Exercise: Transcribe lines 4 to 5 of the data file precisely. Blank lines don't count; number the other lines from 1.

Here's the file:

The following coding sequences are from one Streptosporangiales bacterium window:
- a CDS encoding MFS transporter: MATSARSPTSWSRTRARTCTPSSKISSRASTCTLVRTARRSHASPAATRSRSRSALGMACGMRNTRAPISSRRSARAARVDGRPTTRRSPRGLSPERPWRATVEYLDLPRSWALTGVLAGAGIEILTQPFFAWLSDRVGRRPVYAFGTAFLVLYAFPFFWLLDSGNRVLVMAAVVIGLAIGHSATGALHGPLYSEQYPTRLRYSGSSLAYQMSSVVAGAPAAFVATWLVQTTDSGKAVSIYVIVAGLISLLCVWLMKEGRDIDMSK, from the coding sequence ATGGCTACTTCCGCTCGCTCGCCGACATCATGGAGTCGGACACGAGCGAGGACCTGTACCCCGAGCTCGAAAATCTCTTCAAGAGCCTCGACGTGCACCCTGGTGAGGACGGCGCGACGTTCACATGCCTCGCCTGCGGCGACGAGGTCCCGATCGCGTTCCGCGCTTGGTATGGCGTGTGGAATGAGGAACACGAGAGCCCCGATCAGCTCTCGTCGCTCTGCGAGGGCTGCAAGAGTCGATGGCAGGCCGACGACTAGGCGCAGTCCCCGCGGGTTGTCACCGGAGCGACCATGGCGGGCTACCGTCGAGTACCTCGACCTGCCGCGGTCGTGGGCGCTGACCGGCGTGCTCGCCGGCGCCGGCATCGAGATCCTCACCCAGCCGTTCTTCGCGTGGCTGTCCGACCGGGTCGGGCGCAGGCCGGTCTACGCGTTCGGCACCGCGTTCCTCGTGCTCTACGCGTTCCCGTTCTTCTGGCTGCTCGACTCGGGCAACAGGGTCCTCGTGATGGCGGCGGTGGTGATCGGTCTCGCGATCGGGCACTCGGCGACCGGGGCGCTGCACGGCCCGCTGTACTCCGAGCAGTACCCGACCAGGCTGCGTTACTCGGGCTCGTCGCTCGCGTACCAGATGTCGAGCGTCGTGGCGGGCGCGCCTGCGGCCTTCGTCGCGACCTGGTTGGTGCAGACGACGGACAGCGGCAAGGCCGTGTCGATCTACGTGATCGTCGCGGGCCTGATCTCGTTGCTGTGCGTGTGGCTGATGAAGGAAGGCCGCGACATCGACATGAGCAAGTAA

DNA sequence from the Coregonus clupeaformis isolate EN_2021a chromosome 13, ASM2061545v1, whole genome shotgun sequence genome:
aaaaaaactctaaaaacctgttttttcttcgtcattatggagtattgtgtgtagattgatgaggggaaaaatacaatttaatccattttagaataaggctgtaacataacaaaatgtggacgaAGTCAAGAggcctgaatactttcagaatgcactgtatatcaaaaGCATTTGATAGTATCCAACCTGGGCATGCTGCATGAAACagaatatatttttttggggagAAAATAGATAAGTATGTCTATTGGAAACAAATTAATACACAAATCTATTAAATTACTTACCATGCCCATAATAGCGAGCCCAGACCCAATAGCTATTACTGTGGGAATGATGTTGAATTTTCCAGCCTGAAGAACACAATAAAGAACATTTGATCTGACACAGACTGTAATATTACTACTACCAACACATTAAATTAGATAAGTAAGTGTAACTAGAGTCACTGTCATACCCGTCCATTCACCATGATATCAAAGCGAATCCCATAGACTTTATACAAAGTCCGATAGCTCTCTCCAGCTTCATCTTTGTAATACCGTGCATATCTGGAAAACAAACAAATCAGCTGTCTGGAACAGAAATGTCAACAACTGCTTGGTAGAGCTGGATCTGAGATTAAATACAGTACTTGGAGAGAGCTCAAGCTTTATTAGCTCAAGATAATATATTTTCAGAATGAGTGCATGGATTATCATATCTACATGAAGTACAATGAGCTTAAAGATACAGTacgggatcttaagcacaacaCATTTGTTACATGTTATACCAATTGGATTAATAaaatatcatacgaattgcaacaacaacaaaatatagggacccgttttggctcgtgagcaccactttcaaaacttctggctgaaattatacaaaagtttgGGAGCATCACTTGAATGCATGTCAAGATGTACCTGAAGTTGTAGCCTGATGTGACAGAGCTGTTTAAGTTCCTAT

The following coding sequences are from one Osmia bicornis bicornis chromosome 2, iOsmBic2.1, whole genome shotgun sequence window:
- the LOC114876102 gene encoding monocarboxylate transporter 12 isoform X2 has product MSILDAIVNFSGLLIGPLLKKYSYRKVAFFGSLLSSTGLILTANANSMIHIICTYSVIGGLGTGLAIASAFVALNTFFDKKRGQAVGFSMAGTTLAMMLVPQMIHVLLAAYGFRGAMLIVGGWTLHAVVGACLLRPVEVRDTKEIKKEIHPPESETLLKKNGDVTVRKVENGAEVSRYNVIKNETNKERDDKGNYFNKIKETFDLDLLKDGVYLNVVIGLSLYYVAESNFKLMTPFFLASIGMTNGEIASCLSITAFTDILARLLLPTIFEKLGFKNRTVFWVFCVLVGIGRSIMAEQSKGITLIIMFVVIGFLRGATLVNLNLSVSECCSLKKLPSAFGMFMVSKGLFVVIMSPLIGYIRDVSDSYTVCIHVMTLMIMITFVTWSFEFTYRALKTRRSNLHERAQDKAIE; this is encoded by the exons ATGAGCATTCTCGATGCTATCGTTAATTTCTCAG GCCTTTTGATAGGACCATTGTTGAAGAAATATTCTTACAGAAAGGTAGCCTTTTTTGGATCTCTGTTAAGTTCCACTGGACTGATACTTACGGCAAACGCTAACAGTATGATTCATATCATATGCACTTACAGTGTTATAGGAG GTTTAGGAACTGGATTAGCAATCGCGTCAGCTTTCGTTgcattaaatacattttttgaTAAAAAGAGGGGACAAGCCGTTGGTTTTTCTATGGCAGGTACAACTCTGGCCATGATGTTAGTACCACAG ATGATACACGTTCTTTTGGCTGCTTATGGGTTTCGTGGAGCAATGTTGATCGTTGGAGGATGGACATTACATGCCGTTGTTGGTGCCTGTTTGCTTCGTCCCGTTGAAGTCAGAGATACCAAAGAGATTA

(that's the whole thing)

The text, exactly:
aaaaaaactctaaaaacctgttttttcttcgtcattatggagtattgtgtgtagattgatgaggggaaaaatacaatttaatccattttagaataaggctgtaacataacaaaatgtggacgaAGTCAAGAggcctgaatactttcagaatgcactgtatatcaaaaGCATTTGATAGTATCCAACCTGGGCATGCTGCATGAAACagaatatatttttttggggagAAAATAGATAAGTATGTCTATTGGAAACAAATTAATACACAAATCTATTAAATTACTTACCATGCCCATAATAGCGAGCCCAGACCCAATAGCTATTACTGTGGGAATGATGTTGAATTTTCCAGCCTGAAGAACACAATAAAGAACATTTGATCTGACACAGACTGTAATATTACTACTACCAACACATTAAATTAGATAAGTAAGTGTAACTAGAGTCACTGTCATACCCGTCCATTCACCATGATATCAAAGCGAATCCCATAGACTTTATACAAAGTCCGATAGCTCTCTCCAGCTTCATCTTTGTAATACCGTGCATATCTGGAAAACAAACAAATCAGCTGTCTGGAACAGAAATGTCAACAACTGCTTGGTAGAGCTGGATCTGAGATTAAATACAGTACTTGGAGAGAGCTCAAGCTTTATTAGCTCAAGATAATATATTTTCAGAATGAGTGCATGGATTATCATATCTACATGAAGTACAATGAGCTTAAAGATACAGTacgggatcttaagcacaacaCATTTGTTACATGTTATACCAATTGGATTAATAaaatatcatacgaattgcaacaacaacaaaatatagggacccgttttggctcgtgagcaccactttcaaaacttctggctgaaattatacaaaagtttgGGAGCATCACTTGAATGCATGTCAAGATGTACCTGAAGTTGTAGCCTGATGTGACAGAGCTGTTTAAGTTCCTAT

The following coding sequences are from one Osmia bicornis bicornis chromosome 2, iOsmBic2.1, whole genome shotgun sequence window: